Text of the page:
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New cell phone law is confusing, critics say

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Posted at 5:40 PM, May 12, 2014
and last updated 2014-05-12 19:40:50-04

SALT LAKE CITY -- A new cell phone law goes into effect Tuesday – but there’s still confusion for some not only about what the restrictions and exceptions are but how it will be enforced.

“When you have something as complex as this and difficult to enforce you're going to have problems,” said Clayton Simms, Utah Criminal Defense Attorney.

The new law aims to save lives by making it illegal to do a lot of things on a phone while driving, such as dialing a number or picking a song.

But critics point out the loopholes are large.

Motorists are allowed to answer the phone, talk on it, use it for GPS or in an emergency.

“If the public is confused then the police are confused and then the judges will be confused how to enforce the law,” Simms said.

Simms said if a Utah Highway Patrol trooper pulls someone over just because they see an illuminated light it in the car, it could cause problems.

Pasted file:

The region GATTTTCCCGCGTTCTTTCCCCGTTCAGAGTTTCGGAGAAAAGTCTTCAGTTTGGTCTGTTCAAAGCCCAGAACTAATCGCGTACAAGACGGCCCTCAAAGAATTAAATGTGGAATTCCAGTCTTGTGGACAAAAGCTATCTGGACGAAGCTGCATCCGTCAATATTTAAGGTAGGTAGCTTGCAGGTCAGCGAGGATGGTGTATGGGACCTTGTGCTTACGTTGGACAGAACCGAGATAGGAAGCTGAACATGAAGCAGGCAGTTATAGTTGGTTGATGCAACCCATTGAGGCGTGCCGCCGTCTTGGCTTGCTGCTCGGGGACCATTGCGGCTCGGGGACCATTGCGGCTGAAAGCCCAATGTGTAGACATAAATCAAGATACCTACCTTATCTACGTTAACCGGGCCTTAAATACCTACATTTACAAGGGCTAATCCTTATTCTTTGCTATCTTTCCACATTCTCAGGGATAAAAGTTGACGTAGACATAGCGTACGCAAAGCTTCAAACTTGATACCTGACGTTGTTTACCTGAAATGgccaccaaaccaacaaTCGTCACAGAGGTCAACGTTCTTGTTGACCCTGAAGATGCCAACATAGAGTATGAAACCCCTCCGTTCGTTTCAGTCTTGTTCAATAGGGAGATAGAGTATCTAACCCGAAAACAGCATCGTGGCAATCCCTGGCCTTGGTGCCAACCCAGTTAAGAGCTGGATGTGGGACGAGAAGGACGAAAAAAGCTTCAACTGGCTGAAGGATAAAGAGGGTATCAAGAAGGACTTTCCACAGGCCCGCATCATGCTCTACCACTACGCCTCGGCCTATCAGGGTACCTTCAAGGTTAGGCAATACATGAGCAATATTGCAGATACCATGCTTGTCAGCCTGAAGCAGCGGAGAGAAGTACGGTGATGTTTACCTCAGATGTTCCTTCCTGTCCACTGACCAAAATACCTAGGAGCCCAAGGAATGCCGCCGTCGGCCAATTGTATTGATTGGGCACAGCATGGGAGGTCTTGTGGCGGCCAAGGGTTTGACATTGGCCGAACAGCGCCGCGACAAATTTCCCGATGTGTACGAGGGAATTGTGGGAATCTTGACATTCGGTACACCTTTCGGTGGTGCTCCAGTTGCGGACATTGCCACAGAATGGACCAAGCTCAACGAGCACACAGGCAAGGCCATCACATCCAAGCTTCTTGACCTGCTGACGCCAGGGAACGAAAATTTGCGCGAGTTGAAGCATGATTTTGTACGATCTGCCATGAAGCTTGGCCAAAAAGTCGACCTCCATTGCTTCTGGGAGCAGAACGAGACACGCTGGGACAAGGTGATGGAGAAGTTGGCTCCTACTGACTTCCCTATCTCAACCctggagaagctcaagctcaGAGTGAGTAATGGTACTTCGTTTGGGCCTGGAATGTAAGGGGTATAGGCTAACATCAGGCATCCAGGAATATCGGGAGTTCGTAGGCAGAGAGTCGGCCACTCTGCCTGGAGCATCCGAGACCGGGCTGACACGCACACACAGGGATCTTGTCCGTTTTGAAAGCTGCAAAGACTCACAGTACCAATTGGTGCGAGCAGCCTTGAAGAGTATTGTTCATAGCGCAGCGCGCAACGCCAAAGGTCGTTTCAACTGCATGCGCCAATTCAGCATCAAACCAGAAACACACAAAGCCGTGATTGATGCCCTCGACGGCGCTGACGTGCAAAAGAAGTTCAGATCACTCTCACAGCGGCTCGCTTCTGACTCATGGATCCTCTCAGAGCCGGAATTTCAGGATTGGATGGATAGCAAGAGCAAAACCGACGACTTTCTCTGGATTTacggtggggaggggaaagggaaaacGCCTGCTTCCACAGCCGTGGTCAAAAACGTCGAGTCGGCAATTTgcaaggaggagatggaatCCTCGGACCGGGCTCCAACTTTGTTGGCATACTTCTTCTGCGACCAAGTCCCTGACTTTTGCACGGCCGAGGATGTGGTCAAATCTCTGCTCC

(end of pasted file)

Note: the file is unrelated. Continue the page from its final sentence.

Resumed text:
“The fear is it will allow police to stop whoever they want -- ‘oh I thought you were using your phone…’” Simms said.

But state troopers say the new law is practical and to the point.

“Any manipulation is a violation so if we see a person and their phone is up to their face and their thumb is going crazy over the front of the phone, it's obvious they are doing something,” said Danny Fuhr, with UHP.

Troopers say keeping the roads safe is their main goal.

“Our intent is to not hammer the public -- the highway patrol, 50 percent of what we do is writing warnings for violations, we're really big into education,” Fuhr said.

This week troopers plan to do a blitz in Davis, Salt Lake and Utah counties to educate people about the new law, but it won't be long before they start giving out the $100 tickets.